Healthy Living

Protein Shakes For Weight Loss, Muscle Gain: Do They Work?

Protein is one of the essential macronutrients that is needed by and spread throughout the body -- in the muscle, bones, skin, hair and all other body parts and tissues, with at least 10,000 different types making you what you are and keeping you that way. These also make up the enzymes that are responsible for the numerous chemical reactions in the body and the hemoglobin that brings oxygen to your blood. In other words, protein aid you in improving and maintaining your muscles and weight.

Protein is made from over 20 building blocks called amino acids. Because our bodies do not store amino acids, they are made either by scratch or by altering others. Nine of these, known as essential amino acids, must come from food.

There are many food sources of protein, and one of them are protein shakes. Rich in amino acids and like most food, protein shakes have upsides and some issues especially when they are used for losing weight and gaining muscles, broken down in detail: 

Weight Loss 

A high protein diet activates different weight-loss-stimulating pathways, and protein shakes help you get the protein you need daily.

Increase Feeling Of Fullness 

Protein seems to influence the production of multiple hormones that play a role in appetite stimulation and control. Two of these are the hunger-suppressing hormones peptide tyrosine-tyrosine (PYY) and glucagon-like peptide 1 (GLP-1), both capable of reducing appetite, with the latter delaying the exit of the stomach's contents. Levels of both hormones have been shown by studies to increase after a meal when practicing a high-protein diet.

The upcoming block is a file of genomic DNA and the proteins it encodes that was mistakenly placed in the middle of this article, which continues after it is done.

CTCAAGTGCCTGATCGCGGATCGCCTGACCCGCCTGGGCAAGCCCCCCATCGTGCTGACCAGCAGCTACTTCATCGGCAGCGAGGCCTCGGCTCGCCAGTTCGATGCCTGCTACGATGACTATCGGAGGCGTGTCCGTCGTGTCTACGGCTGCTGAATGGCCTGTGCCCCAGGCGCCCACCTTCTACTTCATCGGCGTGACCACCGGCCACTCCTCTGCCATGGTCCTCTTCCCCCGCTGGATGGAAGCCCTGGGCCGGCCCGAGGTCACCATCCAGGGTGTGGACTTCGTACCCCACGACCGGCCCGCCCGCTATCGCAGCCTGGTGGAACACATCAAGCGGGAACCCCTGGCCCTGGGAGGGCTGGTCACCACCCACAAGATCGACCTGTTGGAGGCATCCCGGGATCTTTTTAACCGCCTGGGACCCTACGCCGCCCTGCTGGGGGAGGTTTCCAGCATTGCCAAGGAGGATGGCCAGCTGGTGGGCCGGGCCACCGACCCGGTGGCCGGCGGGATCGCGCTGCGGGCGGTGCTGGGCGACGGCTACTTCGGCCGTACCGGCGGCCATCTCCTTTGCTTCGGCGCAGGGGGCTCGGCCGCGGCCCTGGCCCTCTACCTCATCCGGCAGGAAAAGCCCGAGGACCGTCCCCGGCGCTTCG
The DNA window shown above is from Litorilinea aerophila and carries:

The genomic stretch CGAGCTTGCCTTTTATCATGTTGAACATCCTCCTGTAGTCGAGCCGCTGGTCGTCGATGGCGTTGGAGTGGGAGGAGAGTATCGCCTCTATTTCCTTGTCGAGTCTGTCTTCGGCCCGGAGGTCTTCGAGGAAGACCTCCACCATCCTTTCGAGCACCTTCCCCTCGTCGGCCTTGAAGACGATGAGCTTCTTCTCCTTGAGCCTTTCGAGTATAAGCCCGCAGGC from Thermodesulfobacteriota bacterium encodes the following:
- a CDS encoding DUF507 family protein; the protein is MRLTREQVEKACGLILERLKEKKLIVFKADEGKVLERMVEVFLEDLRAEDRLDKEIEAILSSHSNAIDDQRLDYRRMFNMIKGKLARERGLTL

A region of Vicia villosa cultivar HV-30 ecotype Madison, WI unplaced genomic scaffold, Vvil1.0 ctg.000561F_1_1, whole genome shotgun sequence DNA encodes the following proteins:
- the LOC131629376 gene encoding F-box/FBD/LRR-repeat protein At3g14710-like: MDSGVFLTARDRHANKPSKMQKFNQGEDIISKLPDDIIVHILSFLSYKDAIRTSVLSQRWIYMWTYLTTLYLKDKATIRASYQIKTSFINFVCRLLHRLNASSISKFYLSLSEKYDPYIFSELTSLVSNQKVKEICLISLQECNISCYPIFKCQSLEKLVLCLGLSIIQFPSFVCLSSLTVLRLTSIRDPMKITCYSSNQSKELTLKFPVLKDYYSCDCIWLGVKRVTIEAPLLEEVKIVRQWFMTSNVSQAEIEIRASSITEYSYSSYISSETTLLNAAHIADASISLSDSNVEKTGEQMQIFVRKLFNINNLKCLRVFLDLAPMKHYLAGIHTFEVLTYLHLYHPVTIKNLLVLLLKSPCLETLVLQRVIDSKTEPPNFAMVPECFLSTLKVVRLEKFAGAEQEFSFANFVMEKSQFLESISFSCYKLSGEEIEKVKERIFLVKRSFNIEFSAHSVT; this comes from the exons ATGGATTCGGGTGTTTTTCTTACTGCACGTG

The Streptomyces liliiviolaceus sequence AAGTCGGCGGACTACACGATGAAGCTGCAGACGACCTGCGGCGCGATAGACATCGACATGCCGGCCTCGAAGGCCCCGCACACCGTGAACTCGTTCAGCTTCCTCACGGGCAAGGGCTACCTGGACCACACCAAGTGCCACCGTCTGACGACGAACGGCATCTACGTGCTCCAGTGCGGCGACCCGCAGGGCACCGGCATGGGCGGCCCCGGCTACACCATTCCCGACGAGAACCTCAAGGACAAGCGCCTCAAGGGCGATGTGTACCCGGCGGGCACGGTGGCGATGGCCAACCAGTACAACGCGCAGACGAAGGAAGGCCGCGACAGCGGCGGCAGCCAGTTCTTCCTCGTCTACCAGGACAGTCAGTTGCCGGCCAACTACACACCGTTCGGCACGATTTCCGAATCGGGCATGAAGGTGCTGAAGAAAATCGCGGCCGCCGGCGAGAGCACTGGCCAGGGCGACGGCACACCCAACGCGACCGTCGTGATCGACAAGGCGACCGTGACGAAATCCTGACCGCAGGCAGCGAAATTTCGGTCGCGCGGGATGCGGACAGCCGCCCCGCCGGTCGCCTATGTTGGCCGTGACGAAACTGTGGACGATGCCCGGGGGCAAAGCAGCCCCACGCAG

Boosts Metabolism 

A high-protein diet (and by extension, protein shake intake) amplifies calorie burning in two ways: 

  1. Diet-induced thermogenesis - a metabolic response to food that sees protein, rather than carbs or fat, being metabolized in order to burn more calories.
  2. Gluconeogenesis - the process of producing protein- or fat-based (but not carb-based) glucose for burning extra calories.

Helps You Lose Belly Fat 

A diet high in protein also helps you burn off the fat on your tummy. Evidence suggests that increased protein intake from high-quality sources, including protein shakes, may be associated with reduced visceral (abdominal) fat, the fat on the midsection, resulting in reduced insulin resistance and lowered heart disease risk.

More Effective When Combined With Other Factors

Though protein shakes and powders aid you in your health and fitness goals, they by themselves do not guarantee instant weight loss. That is because even though protein lets you eat fewer calories without feeling hungry, it contains four calories per gram that contribute to the daily total. In other words, too much protein can prevent you from achieving your fitness goals.

Along with taking protein shakes, losing weight requires a calorie deficit, meaning that the calories you burn is more that what you consume. It is achieved by either consuming fewer calories, expending calories through physical activities or a combination of both.

Muscle Gain

If you are either an athlete, aiming for an olympic-level form or simply wanting to lose extra fat and build some muscle, then you will consider protein shakes your trusted friends. 

When combined with resistance training, protein shakes not only may promote muscle growth, but also enhance your physical performance and post-workout recovery. That is because together with increased high-quality protein intake, resistance training revitalizes muscle protein synthesis. 

Protein shakes provide amino acids that your body easily absorbs. Protein shake intake has been believed by researchers to increase the bloodstream's amino acid levels, triggering a more significant muscle synthesis response as a result. Furthermore, protein shakes have been suggested by some studies to help retain muscle and may promote muscle gain even when following a weight loss diet.

protein shake Protein shakes are helpful for packing muscle and cutting fat. Kamil Kaczor/ Flickr

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